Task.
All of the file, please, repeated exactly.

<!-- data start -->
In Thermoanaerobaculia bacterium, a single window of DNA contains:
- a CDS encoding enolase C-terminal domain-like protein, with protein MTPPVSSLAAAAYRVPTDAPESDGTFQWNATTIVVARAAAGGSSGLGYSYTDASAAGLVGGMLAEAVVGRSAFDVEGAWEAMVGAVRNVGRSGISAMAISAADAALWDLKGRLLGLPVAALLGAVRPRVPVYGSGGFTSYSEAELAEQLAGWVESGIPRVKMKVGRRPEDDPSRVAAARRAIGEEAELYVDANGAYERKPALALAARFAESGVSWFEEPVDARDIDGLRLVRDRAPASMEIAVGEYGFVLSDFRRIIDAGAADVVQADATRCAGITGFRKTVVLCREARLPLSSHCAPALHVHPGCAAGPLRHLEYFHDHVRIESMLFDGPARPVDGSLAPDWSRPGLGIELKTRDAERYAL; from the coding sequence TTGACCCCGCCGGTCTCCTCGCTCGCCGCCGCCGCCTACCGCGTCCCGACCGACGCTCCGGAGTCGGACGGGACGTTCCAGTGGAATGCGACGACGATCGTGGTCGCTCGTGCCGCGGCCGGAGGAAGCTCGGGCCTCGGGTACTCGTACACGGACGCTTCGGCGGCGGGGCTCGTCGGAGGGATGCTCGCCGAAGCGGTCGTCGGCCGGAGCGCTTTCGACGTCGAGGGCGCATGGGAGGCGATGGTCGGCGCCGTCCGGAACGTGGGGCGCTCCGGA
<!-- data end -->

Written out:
In Thermoanaerobaculia bacterium, a single window of DNA contains:
- a CDS encoding enolase C-terminal domain-like protein, with protein MTPPVSSLAAAAYRVPTDAPESDGTFQWNATTIVVARAAAGGSSGLGYSYTDASAAGLVGGMLAEAVVGRSAFDVEGAWEAMVGAVRNVGRSGISAMAISAADAALWDLKGRLLGLPVAALLGAVRPRVPVYGSGGFTSYSEAELAEQLAGWVESGIPRVKMKVGRRPEDDPSRVAAARRAIGEEAELYVDANGAYERKPALALAARFAESGVSWFEEPVDARDIDGLRLVRDRAPASMEIAVGEYGFVLSDFRRIIDAGAADVVQADATRCAGITGFRKTVVLCREARLPLSSHCAPALHVHPGCAAGPLRHLEYFHDHVRIESMLFDGPARPVDGSLAPDWSRPGLGIELKTRDAERYAL; from the coding sequence TTGACCCCGCCGGTCTCCTCGCTCGCCGCCGCCGCCTACCGCGTCCCGACCGACGCTCCGGAGTCGGACGGGACGTTCCAGTGGAATGCGACGACGATCGTGGTCGCTCGTGCCGCGGCCGGAGGAAGCTCGGGCCTCGGGTACTCGTACACGGACGCTTCGGCGGCGGGGCTCGTCGGAGGGATGCTCGCCGAAGCGGTCGTCGGCCGGAGCGCTTTCGACGTCGAGGGCGCATGGGAGGCGATGGTCGGCGCCGTCCGGAACGTGGGGCGCTCCGGA